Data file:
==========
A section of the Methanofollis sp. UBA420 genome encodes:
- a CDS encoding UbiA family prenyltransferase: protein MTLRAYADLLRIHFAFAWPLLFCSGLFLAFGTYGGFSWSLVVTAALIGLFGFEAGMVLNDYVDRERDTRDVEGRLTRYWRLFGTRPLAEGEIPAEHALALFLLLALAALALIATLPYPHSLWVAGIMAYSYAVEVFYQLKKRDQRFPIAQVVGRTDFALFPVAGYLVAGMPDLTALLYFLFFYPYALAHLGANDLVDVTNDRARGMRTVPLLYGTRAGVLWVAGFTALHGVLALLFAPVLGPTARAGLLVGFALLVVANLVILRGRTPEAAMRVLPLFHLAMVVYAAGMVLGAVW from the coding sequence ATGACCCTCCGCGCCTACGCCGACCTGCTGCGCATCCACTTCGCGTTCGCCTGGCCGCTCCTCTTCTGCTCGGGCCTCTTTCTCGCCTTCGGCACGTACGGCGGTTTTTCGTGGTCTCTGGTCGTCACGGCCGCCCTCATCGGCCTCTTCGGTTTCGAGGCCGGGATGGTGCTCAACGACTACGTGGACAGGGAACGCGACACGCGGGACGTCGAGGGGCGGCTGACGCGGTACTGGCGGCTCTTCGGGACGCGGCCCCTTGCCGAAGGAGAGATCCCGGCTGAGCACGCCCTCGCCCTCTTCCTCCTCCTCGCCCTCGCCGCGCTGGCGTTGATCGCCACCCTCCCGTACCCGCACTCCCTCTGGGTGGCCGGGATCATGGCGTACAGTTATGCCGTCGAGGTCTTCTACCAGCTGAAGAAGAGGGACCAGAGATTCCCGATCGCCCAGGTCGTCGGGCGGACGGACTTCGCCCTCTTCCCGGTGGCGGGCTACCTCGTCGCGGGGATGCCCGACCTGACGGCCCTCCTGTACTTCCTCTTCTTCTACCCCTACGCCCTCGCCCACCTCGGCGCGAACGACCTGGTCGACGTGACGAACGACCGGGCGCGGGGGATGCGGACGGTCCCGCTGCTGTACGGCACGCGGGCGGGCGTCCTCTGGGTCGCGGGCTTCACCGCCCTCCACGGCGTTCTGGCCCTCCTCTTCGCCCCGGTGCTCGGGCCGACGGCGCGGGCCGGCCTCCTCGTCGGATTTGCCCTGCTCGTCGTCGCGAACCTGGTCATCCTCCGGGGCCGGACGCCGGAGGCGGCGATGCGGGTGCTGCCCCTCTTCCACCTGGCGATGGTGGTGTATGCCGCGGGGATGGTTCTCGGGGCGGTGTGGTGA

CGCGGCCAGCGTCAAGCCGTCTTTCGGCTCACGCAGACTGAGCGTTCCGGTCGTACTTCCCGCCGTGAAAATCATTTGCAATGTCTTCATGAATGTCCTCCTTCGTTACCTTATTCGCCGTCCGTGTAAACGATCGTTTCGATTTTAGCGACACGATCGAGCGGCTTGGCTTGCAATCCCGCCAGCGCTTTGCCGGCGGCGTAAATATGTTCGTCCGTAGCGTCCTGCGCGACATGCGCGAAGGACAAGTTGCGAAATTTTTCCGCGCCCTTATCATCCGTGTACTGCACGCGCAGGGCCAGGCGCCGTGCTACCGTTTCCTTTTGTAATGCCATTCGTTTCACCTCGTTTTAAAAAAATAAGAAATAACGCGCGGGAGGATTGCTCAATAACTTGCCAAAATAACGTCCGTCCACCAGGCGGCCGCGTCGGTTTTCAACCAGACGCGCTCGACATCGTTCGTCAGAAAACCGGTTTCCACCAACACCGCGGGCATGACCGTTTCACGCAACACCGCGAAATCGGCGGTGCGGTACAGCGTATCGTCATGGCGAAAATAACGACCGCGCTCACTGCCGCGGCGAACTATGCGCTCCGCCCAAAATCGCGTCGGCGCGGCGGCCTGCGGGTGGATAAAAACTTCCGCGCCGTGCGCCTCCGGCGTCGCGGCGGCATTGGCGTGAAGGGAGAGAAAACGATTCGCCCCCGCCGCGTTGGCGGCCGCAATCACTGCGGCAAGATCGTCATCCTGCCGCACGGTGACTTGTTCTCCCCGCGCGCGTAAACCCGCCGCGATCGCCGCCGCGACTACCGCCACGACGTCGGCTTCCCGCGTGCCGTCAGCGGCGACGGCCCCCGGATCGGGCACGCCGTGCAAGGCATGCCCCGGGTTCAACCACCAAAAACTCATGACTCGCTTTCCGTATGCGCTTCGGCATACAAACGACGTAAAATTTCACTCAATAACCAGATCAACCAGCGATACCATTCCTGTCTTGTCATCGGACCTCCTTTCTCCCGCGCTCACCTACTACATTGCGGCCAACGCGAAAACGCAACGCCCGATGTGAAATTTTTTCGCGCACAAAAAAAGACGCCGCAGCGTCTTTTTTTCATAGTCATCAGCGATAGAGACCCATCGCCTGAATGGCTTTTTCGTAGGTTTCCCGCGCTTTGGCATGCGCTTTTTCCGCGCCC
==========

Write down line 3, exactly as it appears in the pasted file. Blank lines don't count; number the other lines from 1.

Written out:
CGCGGCCAGCGTCAAGCCGTCTTTCGGCTCACGCAGACTGAGCGTTCCGGTCGTACTTCCCGCCGTGAAAATCATTTGCAATGTCTTCATGAATGTCCTCCTTCGTTACCTTATTCGCCGTCCGTGTAAACGATCGTTTCGATTTTAGCGACACGATCGAGCGGCTTGGCTTGCAATCCCGCCAGCGCTTTGCCGGCGGCGTAAATATGTTCGTCCGTAGCGTCCTGCGCGACATGCGCGAAGGACAAGTTGCGAAATTTTTCCGCGCCCTTATCATCCGTGTACTGCACGCGCAGGGCCAGGCGCCGTGCTACCGTTTCCTTTTGTAATGCCATTCGTTTCACCTCGTTTTAAAAAAATAAGAAATAACGCGCGGGAGGATTGCTCAATAACTTGCCAAAATAACGTCCGTCCACCAGGCGGCCGCGTCGGTTTTCAACCAGACGCGCTCGACATCGTTCGTCAGAAAACCGGTTTCCACCAACACCGCGGGCATGACCGTTTCACGCAACACCGCGAAATCGGCGGTGCGGTACAGCGTATCGTCATGGCGAAAATAACGACCGCGCTCACTGCCGCGGCGAACTATGCGCTCCGCCCAAAATCGCGTCGGCGCGGCGGCCTGCGGGTGGATAAAAACTTCCGCGCCGTGCGCCTCCGGCGTCGCGGCGGCATTGGCGTGAAGGGAGAGAAAACGATTCGCCCCCGCCGCGTTGGCGGCCGCAATCACTGCGGCAAGATCGTCATCCTGCCGCACGGTGACTTGTTCTCCCCGCGCGCGTAAACCCGCCGCGATCGCCGCCGCGACTACCGCCACGACGTCGGCTTCCCGCGTGCCGTCAGCGGCGACGGCCCCCGGATCGGGCACGCCGTGCAAGGCATGCCCCGGGTTCAACCACCAAAAACTCATGACTCGCTTTCCGTATGCGCTTCGGCATACAAACGACGTAAAATTTCACTCAATAACCAGATCAACCAGCGATACCATTCCTGTCTTGTCATCGGACCTCCTTTCTCCCGCGCTCACCTACTACATTGCGGCCAACGCGAAAACGCAACGCCCGATGTGAAATTTTTTCGCGCACAAAAAAAGACGCCGCAGCGTCTTTTTTTCATAGTCATCAGCGATAGAGACCCATCGCCTGAATGGCTTTTTCGTAGGTTTCCCGCGCTTTGGCATGCGCTTTTTCCGCGCCC